Read with CBT in 2022

Read through the Bible in 2022 with Chronological Bible Teaching Ministries via YouVersion by clicking on the YouVersion link below. The One Year Chronological Bible divides the reading into fifteen minute increments. Joining a reading group enhances engagement and offers accountability. In addition, subscribing to one of CBT’s free daily blog, videos, and podcasts by clicking on the Chronological Bible Teaching link below will help support your commitment to understand the story arc of the Bible.

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Wishing everyone a Happy New Year!

Corey Gallina


I’m taking a break in 2022

Hi friends! I just wanted to let y’all know that I am taking a break from posting my daily Bible recap in Layman’s Terms in 2022. If you would like a copy of my file, I would be happy to send it to you. It includes all 365 days of my post. Email me at for a copy. Wishing everyone a Merry Christmas and a Happy New Year! 🥳


Corey Gallina

From today’s reading in Tyndale’s One Year Chronological Bible dated 10/21:

Two men are praying in the temple: 1) A Pharisee – “God, I thank You that I am not like other men – extortioners, unjust, adulterers, or even as this tax collector. I fast twice a week; I give tithes of all that I possess.” 2) The tax collector – “God, be merciful to me a sinner!”

Which one do you think was justified by God? The tax collector! – “I tell you, this man went down to his house justified rather than the other; for everyone who exalts himself will be humbled, and he who humbles himself will be exalted.” Therefore Jesus tells His disciples to come to Him as humble as little children – “Assuredly, I say to you, whoever does not receive the kingdom of God as a little child will by no means enter it.”

A rich man asks Jesus how to inherit eternal life. Jesus tells him to keep the commandments: “‘You shall not murder,’ ‘You shall not commit adultery,’ ‘You shall not steal,’ ‘You shall not bear false witness,’ ‘Honor your father and your mother,’ and, ‘You shall love your neighbor as yourself.’”

The rich man, feeling pretty good about himself and his deeds, responds saying that he already does all of those things. However, Jesus knows that he is still clinging to this world. So Jesus says, “One thing you lack: Go your way, sell whatever you have and give to the poor, and you will have treasure in heaven; and come, take up the cross, and follow Me.” Then the rich man leaves sorrowful, for he did not want to give up his great possessions.

Jesus warns about the love of material possessions – “Children, how hard it is for those who trust in riches to enter the kingdom of God! It is easier for a camel to go through the eye of a needle than for a rich man to enter the kingdom of God.” So the disciples begin questioning who can be saved. Jesus responds, “With men it is impossible, but not with God; for with God all things are possible.”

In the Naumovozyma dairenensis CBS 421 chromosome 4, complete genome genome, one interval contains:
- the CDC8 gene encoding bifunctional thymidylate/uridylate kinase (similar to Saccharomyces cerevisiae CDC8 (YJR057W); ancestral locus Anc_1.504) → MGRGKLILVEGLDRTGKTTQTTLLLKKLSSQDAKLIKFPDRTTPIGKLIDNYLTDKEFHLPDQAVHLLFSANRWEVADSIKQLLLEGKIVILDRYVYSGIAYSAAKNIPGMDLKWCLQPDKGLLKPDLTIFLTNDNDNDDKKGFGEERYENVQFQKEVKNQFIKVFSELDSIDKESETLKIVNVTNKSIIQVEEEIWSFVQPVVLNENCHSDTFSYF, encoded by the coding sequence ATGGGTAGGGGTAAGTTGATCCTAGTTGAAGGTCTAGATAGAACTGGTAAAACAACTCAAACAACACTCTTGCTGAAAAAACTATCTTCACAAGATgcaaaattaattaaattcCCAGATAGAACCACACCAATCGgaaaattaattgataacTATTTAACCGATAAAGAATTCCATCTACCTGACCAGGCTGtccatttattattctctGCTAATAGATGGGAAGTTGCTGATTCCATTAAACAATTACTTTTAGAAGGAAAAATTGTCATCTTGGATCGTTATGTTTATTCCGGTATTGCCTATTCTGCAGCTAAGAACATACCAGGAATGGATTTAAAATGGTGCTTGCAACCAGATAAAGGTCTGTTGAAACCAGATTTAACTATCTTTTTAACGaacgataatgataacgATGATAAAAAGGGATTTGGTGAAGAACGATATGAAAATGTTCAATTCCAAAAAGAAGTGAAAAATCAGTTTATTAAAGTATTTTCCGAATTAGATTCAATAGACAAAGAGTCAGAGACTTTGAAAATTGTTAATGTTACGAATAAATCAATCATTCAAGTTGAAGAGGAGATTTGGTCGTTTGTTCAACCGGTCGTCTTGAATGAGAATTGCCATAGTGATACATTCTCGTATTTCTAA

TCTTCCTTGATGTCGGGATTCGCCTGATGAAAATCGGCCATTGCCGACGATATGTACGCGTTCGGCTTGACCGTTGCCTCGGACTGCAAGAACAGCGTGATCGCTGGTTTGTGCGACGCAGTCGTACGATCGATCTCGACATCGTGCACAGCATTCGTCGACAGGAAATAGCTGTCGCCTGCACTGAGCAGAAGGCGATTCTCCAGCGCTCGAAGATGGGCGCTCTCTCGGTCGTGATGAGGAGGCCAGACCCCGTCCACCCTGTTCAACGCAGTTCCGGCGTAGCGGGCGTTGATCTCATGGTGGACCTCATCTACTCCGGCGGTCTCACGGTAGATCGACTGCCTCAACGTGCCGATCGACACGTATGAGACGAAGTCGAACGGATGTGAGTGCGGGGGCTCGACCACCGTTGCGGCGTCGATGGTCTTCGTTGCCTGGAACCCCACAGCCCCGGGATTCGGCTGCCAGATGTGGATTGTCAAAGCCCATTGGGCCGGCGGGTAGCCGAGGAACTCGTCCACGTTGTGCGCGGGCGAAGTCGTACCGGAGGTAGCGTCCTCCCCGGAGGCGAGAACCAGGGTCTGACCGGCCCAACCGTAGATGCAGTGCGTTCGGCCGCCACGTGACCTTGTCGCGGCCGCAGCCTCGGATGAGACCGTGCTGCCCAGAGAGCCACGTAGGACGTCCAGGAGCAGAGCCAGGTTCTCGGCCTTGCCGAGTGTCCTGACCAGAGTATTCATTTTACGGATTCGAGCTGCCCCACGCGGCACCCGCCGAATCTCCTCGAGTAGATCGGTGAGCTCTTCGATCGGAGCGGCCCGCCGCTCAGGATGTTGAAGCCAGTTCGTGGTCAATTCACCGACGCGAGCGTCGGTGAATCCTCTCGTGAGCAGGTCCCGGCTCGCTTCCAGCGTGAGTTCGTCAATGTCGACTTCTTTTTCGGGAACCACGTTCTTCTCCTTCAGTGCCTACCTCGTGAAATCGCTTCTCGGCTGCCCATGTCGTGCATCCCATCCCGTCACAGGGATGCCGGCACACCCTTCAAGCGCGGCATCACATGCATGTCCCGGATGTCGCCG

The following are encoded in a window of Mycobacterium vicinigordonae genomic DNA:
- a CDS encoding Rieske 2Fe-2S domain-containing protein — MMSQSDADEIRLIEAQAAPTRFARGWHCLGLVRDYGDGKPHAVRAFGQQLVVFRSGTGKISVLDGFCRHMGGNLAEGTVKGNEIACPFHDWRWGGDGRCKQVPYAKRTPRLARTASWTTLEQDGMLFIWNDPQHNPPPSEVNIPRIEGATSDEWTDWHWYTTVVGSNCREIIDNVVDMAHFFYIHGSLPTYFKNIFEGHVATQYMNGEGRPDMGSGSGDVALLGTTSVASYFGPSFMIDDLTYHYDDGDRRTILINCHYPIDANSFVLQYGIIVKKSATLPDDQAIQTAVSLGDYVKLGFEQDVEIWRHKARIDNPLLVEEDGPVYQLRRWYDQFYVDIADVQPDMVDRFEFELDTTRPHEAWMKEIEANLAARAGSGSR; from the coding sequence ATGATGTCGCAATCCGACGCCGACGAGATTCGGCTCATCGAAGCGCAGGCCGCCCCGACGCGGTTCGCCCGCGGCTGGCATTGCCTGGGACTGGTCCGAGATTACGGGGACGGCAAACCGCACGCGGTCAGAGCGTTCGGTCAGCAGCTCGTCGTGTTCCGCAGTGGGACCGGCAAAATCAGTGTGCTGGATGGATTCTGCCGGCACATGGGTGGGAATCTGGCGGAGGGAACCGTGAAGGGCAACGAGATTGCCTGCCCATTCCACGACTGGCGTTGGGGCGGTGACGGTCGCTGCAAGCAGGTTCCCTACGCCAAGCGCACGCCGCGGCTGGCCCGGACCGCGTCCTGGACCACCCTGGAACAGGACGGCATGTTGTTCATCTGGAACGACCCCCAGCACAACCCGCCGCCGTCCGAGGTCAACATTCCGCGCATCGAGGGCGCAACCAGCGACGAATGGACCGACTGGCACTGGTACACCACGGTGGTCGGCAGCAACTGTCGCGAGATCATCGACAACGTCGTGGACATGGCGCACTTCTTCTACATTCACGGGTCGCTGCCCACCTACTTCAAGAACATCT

Peter says to Jesus that the disciples have left all to follow Him. And because of that, Jesus says “Assuredly, I say to you, there is no one who has left house or parents or brothers or wife or children, for the sake of the kingdom of God, who shall not receive many times more in this present time, and in the age to come eternal life.” Jesus requires His disciples to hold loosely to everything else in this world in order to follow Him. 

However, the Pharisees are not interested in following Jesus — they want to destroy Him. So the Pharisees test Jesus by questioning Him on the topic of marriage and divorce. Jesus makes clear that marriage is designed by God as a union between one man and one woman. He says that the Lord allowed Moses to permit divorce because of our hardened hearts. However, this was not the Lord’s original plan. Since divorce is a result of our sinful nature, “He answered and said to them, ‘Have you not read that He who made them at the beginning ‘made them male and female,’ and said, ‘For this reason a man shall leave his father and mother and be joined to his wife, and the two shall become one flesh’? So then, they are no longer two but one flesh. Therefore what God has joined together, let not man separate.”

“They said to Him, ‘Why then did Moses command to give a certificate of divorce, and to put her away?’ He said to them, ‘Moses, because of the hardness of your hearts, permitted you to divorce your wives, but from the beginning it was not so. And I say to you, whoever divorces his wife, except for sexual immorality, and marries another, commits adultery; and whoever marries her who is divorced commits adultery.’”

Hearing how marriage is a binding commitment before the Lord, the disciples wonder if it would be better for them not to marry at all. Jesus responds, “All cannot accept this saying, but only those to whom it has been given: For there are eunuchs who were born thus from their mother’s womb, and there are eunuchs who were made eunuchs by men, and there are eunuchs who have made themselves eunuchs for the kingdom of heaven’s sake. He who is able to accept it, let him accept it.”

Keep reading. (Luke 18:9-14, Mark 10:1-12, Matthew 19:1-12, Mark 10:13-16, Matthew 19:13-15, Luke 18:15-17, Mark 10:17-31, Matthew 19:16-30, Luke 18:18-30)

From today’s reading in Tyndale’s One Year Chronological Bible dated 10/16:

Today Jesus once again faces accusations of casting “out demons by Beelzebub, the ruler of demons.” Jesus explains that He is stronger than Satan because He casts out demons by the finger of God. However, if that person is delivered from a demon but not filled with Jesus, he can end up in an even worse condition –  “When an unclean spirit goes out of a man, he goes through dry places, seeking rest; and finding none, he says, ‘I will return to my house from which I came.’ And when he comes, he finds it swept and put in order. Then he goes and takes with him seven other spirits more wicked than himself, and they enter and dwell there; and the last state of that man is worse than the first.” So if our hearts aren’t filled with Jesus, they will be filled with corruption and evil.